And you started the hockey stick growth path at that point...
With FirePod, yes. And the FireBox was right after it; a little 6-input box that was FireWire and plugged straight into the new Mac laptop. That was the history of how we started making interfaces.
And being an early FireWire adopter was no doubt part of the reason for that success...
Yes, that helped a lot. It also helped to fund the startup of Studio One.
You had been in business for eight or nine years at that point, so you could take advantage of what you had learned. What did Bob Tudor mean to you, and to PreSonus?
I met Bob at a NAMM show one year and we immediately became fast friends because we had both gone to Berklee and we knew a lot of the same people. He came by our booth looking at the FirePod asking, "How did you do that without me?" He started Sane Wave, which we used for some of the early audio engine design for the mixers we were developing. Bob later became an employee at PreSonus.
Your Studio One DAW is very well integrated with your hardware. How much of its success is the result of your early hardware customers who now want to get software? How much of it is people that started with your software and now can buy integrated hardware? And how many people are buying the complete solution at the same time?
I think the answer to that is yes, yes, and yes. It's all combined. Every one of those entry points to the platform are important. All of our hardware is bundled with very simple versions, but it gets people accustomed to using it. If you like it, you can move on up.
We're getting more and more wins in the professional community, and it's important that those people are loving it, because we get a lot of ideas from them, and they talk to each other, like, "Hey, I'm working in Studio One and you should too." I think that's how DAWs become popular.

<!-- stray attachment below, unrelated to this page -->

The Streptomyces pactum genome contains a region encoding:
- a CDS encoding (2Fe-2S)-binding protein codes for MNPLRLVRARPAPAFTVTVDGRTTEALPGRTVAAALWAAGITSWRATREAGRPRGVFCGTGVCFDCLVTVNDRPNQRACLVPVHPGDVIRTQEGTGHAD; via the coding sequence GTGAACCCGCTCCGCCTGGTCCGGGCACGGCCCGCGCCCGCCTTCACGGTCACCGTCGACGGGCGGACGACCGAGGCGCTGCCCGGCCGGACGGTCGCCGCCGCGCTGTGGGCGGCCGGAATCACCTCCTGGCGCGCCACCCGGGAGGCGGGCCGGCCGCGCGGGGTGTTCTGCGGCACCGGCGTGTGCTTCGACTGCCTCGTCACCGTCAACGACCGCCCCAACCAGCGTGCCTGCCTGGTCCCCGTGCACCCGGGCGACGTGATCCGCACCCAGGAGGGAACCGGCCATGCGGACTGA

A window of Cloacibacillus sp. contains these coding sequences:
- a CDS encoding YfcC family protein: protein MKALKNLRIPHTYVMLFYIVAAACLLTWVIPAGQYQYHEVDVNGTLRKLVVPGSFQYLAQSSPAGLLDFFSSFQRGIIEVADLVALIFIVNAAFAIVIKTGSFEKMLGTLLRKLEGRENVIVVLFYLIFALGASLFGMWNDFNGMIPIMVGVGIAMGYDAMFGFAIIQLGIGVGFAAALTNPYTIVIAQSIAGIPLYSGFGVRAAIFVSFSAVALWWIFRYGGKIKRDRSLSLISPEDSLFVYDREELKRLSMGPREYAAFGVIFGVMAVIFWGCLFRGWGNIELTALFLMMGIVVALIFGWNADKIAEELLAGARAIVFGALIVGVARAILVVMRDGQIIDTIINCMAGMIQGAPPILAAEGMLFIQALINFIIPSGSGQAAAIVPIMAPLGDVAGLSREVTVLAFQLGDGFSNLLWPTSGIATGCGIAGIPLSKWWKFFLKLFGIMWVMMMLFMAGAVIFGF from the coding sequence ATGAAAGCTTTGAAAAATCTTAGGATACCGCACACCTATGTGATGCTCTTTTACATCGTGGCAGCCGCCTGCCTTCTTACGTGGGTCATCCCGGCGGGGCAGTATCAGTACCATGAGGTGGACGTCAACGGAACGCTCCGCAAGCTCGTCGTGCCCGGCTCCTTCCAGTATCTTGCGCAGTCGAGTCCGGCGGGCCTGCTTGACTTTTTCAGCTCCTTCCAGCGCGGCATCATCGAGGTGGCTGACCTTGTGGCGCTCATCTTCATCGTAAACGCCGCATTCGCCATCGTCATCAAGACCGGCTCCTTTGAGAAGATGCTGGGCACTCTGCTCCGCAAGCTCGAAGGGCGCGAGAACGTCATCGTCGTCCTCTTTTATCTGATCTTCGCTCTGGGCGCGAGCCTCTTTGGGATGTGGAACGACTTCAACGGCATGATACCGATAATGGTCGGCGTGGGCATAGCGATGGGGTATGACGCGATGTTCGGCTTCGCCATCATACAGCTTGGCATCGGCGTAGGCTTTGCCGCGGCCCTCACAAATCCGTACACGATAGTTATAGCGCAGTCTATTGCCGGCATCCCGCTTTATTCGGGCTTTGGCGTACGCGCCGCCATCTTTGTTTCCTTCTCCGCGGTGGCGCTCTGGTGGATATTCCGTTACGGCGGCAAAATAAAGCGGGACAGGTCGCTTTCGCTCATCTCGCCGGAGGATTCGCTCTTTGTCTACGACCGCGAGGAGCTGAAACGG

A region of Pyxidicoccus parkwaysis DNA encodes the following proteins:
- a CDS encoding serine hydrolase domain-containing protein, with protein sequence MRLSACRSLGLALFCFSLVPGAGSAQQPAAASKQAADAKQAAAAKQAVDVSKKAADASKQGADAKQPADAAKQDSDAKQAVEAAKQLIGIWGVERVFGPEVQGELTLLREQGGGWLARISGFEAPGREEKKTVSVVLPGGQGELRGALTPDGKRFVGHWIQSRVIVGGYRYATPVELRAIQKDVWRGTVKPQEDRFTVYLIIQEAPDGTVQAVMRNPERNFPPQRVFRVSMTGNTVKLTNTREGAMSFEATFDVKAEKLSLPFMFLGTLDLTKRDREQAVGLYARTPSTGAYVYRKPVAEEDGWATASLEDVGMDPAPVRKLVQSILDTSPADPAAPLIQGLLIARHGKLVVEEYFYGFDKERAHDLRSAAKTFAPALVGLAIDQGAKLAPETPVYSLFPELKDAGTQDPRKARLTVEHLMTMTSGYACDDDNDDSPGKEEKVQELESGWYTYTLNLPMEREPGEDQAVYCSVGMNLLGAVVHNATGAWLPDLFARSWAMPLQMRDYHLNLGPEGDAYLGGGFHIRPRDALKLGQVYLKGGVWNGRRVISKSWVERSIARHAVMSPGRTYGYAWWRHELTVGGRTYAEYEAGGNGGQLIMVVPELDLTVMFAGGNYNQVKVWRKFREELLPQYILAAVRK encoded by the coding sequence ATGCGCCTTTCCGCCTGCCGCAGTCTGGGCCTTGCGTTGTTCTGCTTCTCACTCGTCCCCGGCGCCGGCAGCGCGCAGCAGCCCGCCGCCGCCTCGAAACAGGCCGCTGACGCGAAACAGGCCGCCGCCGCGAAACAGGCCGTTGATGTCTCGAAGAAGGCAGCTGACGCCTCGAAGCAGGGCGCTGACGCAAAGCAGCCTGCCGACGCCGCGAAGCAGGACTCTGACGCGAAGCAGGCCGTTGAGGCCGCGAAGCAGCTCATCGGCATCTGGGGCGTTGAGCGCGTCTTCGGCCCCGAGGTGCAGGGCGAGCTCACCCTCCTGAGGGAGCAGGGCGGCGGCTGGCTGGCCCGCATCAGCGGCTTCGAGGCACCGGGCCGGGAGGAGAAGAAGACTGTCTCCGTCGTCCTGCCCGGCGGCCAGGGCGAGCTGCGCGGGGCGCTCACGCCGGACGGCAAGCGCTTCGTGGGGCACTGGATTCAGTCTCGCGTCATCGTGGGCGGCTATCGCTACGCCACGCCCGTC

Acquiring Notion was also a huge step. What drove you to do that? Was it because "I read music, so therefore..."
We benefited a lot from the investment made by the original founders of Notion. They made a lot of great choices in the development, and the engineers that they hired. We were just fortunate to be there when the original investors and owners were ready to move on. We inherited a product that was very well developed. It does stuff that no other notation software does, and of course our goal long term is to have it fully integrated with our entire ecosystem of products. Notion for iPad has been in the top 10 products for music apps in the app store for Apple for years, so that gives us another entry point.
And it is a differentiator too, that you can move files back and forth between things.
Yes, you just open up your iPad and get to work on something and pop it back into your desktop and keep working on it, and pull it up in Studio One and have it play back for you and add instruments to it.
Did you learn to read music before you went to Berklee or after?
I've been playing jazz since I was 15. I was lucky, and I had some really good band directors in high school. They were good players. Back in the New Orleans, Baton Rouge area at that time, there were a lot of amazing jazz teachers because they taught and then they would gig. It's a lifestyle. My senior year in high school, I won a scholarship from Downbeat magazine for jazz guitar. They paid for my first semester at Berklee.
Belated congratulations on that. Who do you admire? Players?
On the rock side, I am a huge fan of Jeff Beck. You know, I could sit and listen to him all day and just try to get anything close to what he could do. Everything he plays, he plays with so much intensity. Not that he plays hard or fast. One note... he can play one note with so much passion.
I do know what you mean.
With Jazz, Pat Metheny was one of my biggest influences. I fell in love with his playing when I was at Berklee. He would play this tiny little hole in the wall with his brother Mike playing trumpet. Because the club was small I could get very close and I would walk away so inspired. I would go and practice for like, six days, 24/7.
Much better to be inspired then intimidated.
I was inspired to play more and more, every time I heard him play. Such a fun time.
Jim Odom performing with LeRoux
If you want to check out some of Jim's playing in 1983, click here...